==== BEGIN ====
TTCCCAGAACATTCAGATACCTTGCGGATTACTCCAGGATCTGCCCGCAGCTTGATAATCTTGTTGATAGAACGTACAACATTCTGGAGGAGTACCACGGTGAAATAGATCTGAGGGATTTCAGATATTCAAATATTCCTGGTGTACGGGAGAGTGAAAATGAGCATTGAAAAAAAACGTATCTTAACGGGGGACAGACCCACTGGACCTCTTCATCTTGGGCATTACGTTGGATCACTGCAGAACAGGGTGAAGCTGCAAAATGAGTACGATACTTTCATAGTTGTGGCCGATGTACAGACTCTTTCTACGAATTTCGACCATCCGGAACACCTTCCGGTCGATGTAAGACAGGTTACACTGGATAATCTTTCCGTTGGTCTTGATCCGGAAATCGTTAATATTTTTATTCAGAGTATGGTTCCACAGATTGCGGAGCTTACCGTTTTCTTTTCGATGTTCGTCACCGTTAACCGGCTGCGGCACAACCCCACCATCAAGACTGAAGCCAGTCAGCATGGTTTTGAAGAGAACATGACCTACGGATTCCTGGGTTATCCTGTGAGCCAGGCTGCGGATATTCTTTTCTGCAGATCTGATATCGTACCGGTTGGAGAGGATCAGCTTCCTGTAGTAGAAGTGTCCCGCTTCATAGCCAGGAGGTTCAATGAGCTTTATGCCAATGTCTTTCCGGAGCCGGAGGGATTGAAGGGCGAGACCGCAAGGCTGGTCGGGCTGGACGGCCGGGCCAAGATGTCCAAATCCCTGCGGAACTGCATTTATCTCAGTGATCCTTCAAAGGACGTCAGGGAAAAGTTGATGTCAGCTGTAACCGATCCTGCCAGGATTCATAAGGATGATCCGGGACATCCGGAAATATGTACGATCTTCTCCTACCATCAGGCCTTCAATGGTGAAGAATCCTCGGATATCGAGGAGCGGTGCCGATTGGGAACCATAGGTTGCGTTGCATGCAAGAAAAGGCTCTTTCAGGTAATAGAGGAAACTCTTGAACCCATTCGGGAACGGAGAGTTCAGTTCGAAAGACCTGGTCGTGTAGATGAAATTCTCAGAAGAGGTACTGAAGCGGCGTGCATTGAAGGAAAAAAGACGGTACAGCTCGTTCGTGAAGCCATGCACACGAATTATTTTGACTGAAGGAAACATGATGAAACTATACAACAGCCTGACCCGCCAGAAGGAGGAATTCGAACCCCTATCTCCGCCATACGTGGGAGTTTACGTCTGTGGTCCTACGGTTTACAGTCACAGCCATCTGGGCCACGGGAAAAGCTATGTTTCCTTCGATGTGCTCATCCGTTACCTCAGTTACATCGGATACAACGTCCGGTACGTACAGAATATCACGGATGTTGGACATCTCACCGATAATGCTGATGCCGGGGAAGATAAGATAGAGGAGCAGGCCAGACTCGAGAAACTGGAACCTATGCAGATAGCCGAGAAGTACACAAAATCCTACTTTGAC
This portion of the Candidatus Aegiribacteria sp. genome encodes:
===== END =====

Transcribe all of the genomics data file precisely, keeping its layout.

TTCCCAGAACATTCAGATACCTTGCGGATTACTCCAGGATCTGCCCGCAGCTTGATAATCTTGTTGATAGAACGTACAACATTCTGGAGGAGTACCACGGTGAAATAGATCTGAGGGATTTCAGATATTCAAATATTCCTGGTGTACGGGAGAGTGAAAATGAGCATTGAAAAAAAACGTATCTTAACGGGGGACAGACCCACTGGACCTCTTCATCTTGGGCATTACGTTGGATCACTGCAGAACAGGGTGAAGCTGCAAAATGAGTACGATACTTTCATAGTTGTGGCCGATGTACAGACTCTTTCTACGAATTTCGACCATCCGGAACACCTTCCGGTCGATGTAAGACAGGTTACACTGGATAATCTTTCCGTTGGTCTTGATCCGGAAATCGTTAATATTTTTATTCAGAGTATGGTTCCACAGATTGCGGAGCTTACCGTTTTCTTTTCGATGTTCGTCACCGTTAACCGGCTGCGGCACAACCCCACCATCAAGACTGAAGCCAGTCAGCATGGTTTTGAAGAGAACATGACCTACGGATTCCTGGGTTATCCTGTGAGCCAGGCTGCGGATATTCTTTTCTGCAGATCTGATATCGTACCGGTTGGAGAGGATCAGCTTCCTGTAGTAGAAGTGTCCCGCTTCATAGCCAGGAGGTTCAATGAGCTTTATGCCAATGTCTTTCCGGAGCCGGAGGGATTGAAGGGCGAGACCGCAAGGCTGGTCGGGCTGGACGGCCGGGCCAAGATGTCCAAATCCCTGCGGAACTGCATTTATCTCAGTGATCCTTCAAAGGACGTCAGGGAAAAGTTGATGTCAGCTGTAACCGATCCTGCCAGGATTCATAAGGATGATCCGGGACATCCGGAAATATGTACGATCTTCTCCTACCATCAGGCCTTCAATGGTGAAGAATCCTCGGATATCGAGGAGCGGTGCCGATTGGGAACCATAGGTTGCGTTGCATGCAAGAAAAGGCTCTTTCAGGTAATAGAGGAAACTCTTGAACCCATTCGGGAACGGAGAGTTCAGTTCGAAAGACCTGGTCGTGTAGATGAAATTCTCAGAAGAGGTACTGAAGCGGCGTGCATTGAAGGAAAAAAGACGGTACAGCTCGTTCGTGAAGCCATGCACACGAATTATTTTGACTGAAGGAAACATGATGAAACTATACAACAGCCTGACCCGCCAGAAGGAGGAATTCGAACCCCTATCTCCGCCATACGTGGGAGTTTACGTCTGTGGTCCTACGGTTTACAGTCACAGCCATCTGGGCCACGGGAAAAGCTATGTTTCCTTCGATGTGCTCATCCGTTACCTCAGTTACATCGGATACAACGTCCGGTACGTACAGAATATCACGGATGTTGGACATCTCACCGATAATGCTGATGCCGGGGAAGATAAGATAGAGGAGCAGGCCAGACTCGAGAAACTGGAACCTATGCAGATAGCCGAGAAGTACACAAAATCCTACTTTGAC
This portion of the Candidatus Aegiribacteria sp. genome encodes: